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  2. Microsoft is a big company with short sight. Some no-name middle manager somewhere somehow convinced someone two steps above him that they could gain a certain minimum percentage of the rich media plugin market share with a minimal r&d expense based on massive IE installed base. Of course said middle manager would only be involved with the project long enough to see a minimum number of beta units successfully installed because some minimal milestone he set for himself would be achieved and he would be promptly promoted to the middle management team of another slightly bigger project (maybe Windows 7 or whatever they are calling it) while real results such as a finished product and content authoring tools become someone else’s problem. I really didn’t think that anything could possibly be any worse than Quark Interactive Designer but Microsoft bested them. While Microsoft and Apple have gotten in bed with each other and seem to be relatively happy, Microsoft has proven to be the selfish lover. Hands down Microsoft is just a big goddamn waste of time for anything other than web surfing or checking your email, oh yeah…and SPREADSHEETS!!! And as long as they have the masses hooked on that they can keep selling them these fly-by-night snake oil ideas.

    Like

  3. installed base doh – if only they owned the OS then they could build it in to all new PC’s and put it on their update site.

    wait….

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  4. installed base doh – if only they owned the OS then they could build it in to all new PC’s and put it on their update site.

    wait….

    Like

  5. You are right about the creative products, I do both creative work and am heavily involved in .NET programming. The Adobe creative products whip Expression hands down no contest no argument. Here is the problem. Flash = Java, Java = crap. Sorry thats just the way it is I have no affinity nor do I recieve a check from Microsoft, I program java server side on solaris on a daily basis and I like it (for server side), and I like eclipse (Java IDE) but when it comes to developing client side applications, or applications hosted on a windows server, .NET is superior in every aspect. Microsoft really pulled ahead of the crowd with .NET. Expression blends (no pun intended) into .NET seamlessly meaning I can create a decent creative front end and write the functionaility of the program (ie. make my pretty designs actually useful) in C# which is a dream. I have used the FLEX framework for Flash and it SUCKS. So flash is nice, I like the design environment but I can do nothing with it after that. Its great for developing graphic content not Rich Internet Applications, they are way behind. Adobe must do a better job with regards to programing API’s. They should start with MONO as it is cross platform and could easily interface with .NET. Bottom line, if Adobe and Apple don’t drop the strict Java adherence, they will always be Ipods, and Iphones (no problem with this at all they make billions of dollars), and Flash will always be for annoying banners with flying words talking about synergy advertising some new widget. Java was a good concept that is going down with SUN (A company with terrible moral, constant pink slips, and lack of vision). I actually think Adobe stands to gain a tremendous advantage if they concentrate on the UI and leave the programatic functionality abstract, so it can interface easily with .NET technology.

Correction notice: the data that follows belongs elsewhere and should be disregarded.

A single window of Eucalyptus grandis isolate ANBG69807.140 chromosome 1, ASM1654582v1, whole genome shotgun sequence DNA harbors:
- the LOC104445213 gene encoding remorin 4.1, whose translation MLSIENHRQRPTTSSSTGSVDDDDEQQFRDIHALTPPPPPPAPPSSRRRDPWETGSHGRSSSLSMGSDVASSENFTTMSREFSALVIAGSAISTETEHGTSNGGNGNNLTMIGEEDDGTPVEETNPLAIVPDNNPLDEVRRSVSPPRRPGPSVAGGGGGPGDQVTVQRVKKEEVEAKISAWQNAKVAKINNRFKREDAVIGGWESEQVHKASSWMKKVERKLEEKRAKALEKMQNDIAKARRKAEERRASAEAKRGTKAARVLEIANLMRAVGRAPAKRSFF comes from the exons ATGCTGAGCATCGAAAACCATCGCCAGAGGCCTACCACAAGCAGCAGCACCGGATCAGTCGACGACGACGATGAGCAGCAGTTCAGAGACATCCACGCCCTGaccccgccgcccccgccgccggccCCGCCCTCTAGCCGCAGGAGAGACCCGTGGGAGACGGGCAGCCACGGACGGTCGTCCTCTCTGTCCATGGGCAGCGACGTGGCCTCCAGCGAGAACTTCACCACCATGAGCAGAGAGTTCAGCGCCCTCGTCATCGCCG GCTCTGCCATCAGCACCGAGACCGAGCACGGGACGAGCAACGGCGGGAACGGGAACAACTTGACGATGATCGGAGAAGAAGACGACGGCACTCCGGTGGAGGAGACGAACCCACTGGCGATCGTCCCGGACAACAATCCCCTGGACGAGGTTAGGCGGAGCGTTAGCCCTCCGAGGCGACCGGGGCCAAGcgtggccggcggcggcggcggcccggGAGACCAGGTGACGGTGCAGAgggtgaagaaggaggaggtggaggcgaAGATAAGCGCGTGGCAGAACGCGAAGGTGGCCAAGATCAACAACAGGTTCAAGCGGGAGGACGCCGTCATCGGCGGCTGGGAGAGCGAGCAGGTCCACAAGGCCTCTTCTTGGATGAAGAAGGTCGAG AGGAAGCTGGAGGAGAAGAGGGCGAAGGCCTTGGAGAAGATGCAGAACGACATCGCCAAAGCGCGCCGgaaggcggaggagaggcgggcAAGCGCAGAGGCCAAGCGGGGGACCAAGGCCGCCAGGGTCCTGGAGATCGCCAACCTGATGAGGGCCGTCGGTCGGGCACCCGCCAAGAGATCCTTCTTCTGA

Like

  6. You are right about the creative products, I do both creative work and am heavily involved in .NET programming. The Adobe creative products whip Expression hands down no contest no argument. Here is the problem. Flash = Java, Java = crap. Sorry thats just the way it is I have no affinity nor do I recieve a check from Microsoft, I program java server side on solaris on a daily basis and I like it (for server side), and I like eclipse (Java IDE) but when it comes to developing client side applications, or applications hosted on a windows server, .NET is superior in every aspect. Microsoft really pulled ahead of the crowd with .NET. Expression blends (no pun intended) into .NET seamlessly meaning I can create a decent creative front end and write the functionaility of the program (ie. make my pretty designs actually useful) in C# which is a dream. I have used the FLEX framework for Flash and it SUCKS. So flash is nice, I like the design environment but I can do nothing with it after that. Its great for developing graphic content not Rich Internet Applications, they are way behind. Adobe must do a better job with regards to programing API’s. They should start with MONO as it is cross platform and could easily interface with .NET. Bottom line, if Adobe and Apple don’t drop the strict Java adherence, they will always be Ipods, and Iphones (no problem with this at all they make billions of dollars), and Flash will always be for annoying banners with flying words talking about synergy advertising some new widget. Java was a good concept that is going down with SUN (A company with terrible moral, constant pink slips, and lack of vision). I actually think Adobe stands to gain a tremendous advantage if they concentrate on the UI and leave the programatic functionality abstract, so it can interface easily with .NET technology.

    Like